#513 – Alter Your Course

Ah, the beauty of hindsight.

The things I wished I knew then, which wouldcouldmay have set a different course for the progression of my disease. However, one thing I've learned is that it is never too late to alter your course. The body is resilient, especially if we tune in and give it what it needs to carry us through our days.

In no particular order, this is what I've learned and am doing to change my health and well-being, if not to improve it, at the very least to maintain it.

Do you practice a tradition or ritual to help you mark the New Year? What steps are you taking to make changes in 2017?

" 'Tis the time of year when your next year's resolutions begin to interrupt your holiday thoughts.

As a person living with rheumatoid arthritis (RA), try this resolution on for size: Be it resolved that I will cherish and honor my health and well-being. I will do what I can to prevent myself from taking a wild ride down the slippery slope of irresponsibility.

Fact: You have a chronic disease, but that should not mean that you give up on yourself. Every little thing you do to support your health and well-being can help you travel the distance. There are times when you may not immediately see or feel the results of your efforts, but that doesn't mean that nothing is happening.

During the hustle and bustle of the season, pause and implement your 2017 resolutions during the H.O.L.I.D.A.Y.S."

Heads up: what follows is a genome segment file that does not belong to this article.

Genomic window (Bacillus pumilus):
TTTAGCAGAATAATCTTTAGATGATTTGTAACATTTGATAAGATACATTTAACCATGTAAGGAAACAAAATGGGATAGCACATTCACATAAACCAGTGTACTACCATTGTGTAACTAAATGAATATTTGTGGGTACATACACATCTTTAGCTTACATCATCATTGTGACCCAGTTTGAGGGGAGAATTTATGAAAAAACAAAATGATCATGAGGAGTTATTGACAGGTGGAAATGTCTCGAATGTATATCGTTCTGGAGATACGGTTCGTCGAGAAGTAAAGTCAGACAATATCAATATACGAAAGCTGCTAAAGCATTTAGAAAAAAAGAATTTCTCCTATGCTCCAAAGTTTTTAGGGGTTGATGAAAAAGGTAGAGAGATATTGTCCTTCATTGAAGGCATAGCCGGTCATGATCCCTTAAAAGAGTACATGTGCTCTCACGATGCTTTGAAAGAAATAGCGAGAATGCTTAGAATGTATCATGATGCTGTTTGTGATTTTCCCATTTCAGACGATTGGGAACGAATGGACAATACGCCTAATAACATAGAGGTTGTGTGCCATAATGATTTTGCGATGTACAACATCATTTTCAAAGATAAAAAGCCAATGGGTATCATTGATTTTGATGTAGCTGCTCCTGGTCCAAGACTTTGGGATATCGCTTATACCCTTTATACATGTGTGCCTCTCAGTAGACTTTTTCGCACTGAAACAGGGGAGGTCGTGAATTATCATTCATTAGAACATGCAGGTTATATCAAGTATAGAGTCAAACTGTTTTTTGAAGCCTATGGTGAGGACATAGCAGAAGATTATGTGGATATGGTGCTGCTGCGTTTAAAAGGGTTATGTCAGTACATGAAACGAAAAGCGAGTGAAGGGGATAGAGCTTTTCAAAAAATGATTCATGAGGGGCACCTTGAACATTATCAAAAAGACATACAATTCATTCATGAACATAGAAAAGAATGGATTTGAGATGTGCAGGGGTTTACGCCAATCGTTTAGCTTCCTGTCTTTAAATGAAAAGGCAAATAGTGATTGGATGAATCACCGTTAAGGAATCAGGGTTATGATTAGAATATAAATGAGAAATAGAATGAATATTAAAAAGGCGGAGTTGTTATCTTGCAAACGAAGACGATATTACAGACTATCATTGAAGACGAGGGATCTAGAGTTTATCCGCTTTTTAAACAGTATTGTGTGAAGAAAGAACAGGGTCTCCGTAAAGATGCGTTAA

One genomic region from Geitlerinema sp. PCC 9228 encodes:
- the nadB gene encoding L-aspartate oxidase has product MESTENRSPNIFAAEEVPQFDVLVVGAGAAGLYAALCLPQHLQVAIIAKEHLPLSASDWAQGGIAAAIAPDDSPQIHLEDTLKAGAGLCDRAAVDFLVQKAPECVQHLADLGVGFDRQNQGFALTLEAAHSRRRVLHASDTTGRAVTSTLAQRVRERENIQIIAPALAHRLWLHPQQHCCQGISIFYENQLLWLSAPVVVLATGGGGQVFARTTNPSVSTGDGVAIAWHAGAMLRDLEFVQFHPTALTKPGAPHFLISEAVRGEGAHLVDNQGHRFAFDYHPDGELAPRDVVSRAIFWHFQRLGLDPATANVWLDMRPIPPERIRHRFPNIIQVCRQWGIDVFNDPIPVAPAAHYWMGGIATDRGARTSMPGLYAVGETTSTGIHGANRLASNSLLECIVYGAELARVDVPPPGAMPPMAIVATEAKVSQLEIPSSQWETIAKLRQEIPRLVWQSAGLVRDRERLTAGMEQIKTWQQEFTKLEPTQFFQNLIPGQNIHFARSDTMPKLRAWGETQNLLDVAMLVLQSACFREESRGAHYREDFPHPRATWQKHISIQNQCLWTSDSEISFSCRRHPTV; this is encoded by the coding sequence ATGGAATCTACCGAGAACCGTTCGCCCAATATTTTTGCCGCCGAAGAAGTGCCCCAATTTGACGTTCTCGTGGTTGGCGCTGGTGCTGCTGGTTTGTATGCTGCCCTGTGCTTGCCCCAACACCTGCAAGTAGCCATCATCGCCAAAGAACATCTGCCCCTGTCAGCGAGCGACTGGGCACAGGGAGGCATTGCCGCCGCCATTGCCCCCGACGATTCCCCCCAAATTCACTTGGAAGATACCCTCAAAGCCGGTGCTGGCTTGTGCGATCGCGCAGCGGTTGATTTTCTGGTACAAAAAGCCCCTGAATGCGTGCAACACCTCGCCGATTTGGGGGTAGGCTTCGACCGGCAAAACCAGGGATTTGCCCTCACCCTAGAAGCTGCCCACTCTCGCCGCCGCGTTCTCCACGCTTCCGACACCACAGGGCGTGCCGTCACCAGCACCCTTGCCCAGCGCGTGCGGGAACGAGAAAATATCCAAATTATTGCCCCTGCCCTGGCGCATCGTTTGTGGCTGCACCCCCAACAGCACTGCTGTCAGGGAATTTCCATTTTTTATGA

Read the rest of my post on HealthCentral.com - RA Resolutions for the Holidays and Beyond.

What small thing can you do today to alter your course?

3 Replies to “#513 – Alter Your Course”

  1. Cabbage here. Our family has been eating cabbage ((to promote prosperity) for over 100 years. I have had it for 58 years, with 39 of those years fixed by my lovely wife. Dining on cabbage in New Year’s day is a time-honored and successful tradition at our house.

  2. Marianna,

    Cabbage in Kokomo IN is always done the same way. Boiled with white potatoes and Ham or Sausage. Served with salt and pepper and sometimes with butter. though we grew up on opposite sides of town both my wife and I had this every New Years day. We believe that cabbage breads prosperity. We served it to our sons every year for their young lives. Like our parents when we speak to them on New years day we ask the same question, have you had cabbage today. Today they tell us no and laugh. So I guess the tradition has died in our family. But not in our house.

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